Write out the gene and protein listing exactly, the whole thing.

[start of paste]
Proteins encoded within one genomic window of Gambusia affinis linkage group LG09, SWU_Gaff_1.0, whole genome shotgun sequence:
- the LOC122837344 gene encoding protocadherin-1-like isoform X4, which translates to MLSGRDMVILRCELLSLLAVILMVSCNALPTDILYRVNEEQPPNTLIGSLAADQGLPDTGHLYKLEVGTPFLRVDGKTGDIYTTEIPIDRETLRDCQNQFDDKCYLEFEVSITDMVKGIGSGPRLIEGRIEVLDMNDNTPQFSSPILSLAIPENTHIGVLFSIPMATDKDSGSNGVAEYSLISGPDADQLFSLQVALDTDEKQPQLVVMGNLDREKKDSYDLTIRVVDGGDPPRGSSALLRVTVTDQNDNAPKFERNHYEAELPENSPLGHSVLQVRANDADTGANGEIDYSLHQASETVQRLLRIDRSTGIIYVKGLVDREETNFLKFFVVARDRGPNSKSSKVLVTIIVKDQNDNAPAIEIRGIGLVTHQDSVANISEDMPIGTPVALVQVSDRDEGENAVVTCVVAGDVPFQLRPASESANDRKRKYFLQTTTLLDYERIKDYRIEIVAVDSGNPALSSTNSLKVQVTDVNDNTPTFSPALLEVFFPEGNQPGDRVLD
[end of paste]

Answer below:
Proteins encoded within one genomic window of Gambusia affinis linkage group LG09, SWU_Gaff_1.0, whole genome shotgun sequence:
- the LOC122837344 gene encoding protocadherin-1-like isoform X4, which translates to MLSGRDMVILRCELLSLLAVILMVSCNALPTDILYRVNEEQPPNTLIGSLAADQGLPDTGHLYKLEVGTPFLRVDGKTGDIYTTEIPIDRETLRDCQNQFDDKCYLEFEVSITDMVKGIGSGPRLIEGRIEVLDMNDNTPQFSSPILSLAIPENTHIGVLFSIPMATDKDSGSNGVAEYSLISGPDADQLFSLQVALDTDEKQPQLVVMGNLDREKKDSYDLTIRVVDGGDPPRGSSALLRVTVTDQNDNAPKFERNHYEAELPENSPLGHSVLQVRANDADTGANGEIDYSLHQASETVQRLLRIDRSTGIIYVKGLVDREETNFLKFFVVARDRGPNSKSSKVLVTIIVKDQNDNAPAIEIRGIGLVTHQDSVANISEDMPIGTPVALVQVSDRDEGENAVVTCVVAGDVPFQLRPASESANDRKRKYFLQTTTLLDYERIKDYRIEIVAVDSGNPALSSTNSLKVQVTDVNDNTPTFSPALLEVFFPEGNQPGDRVLD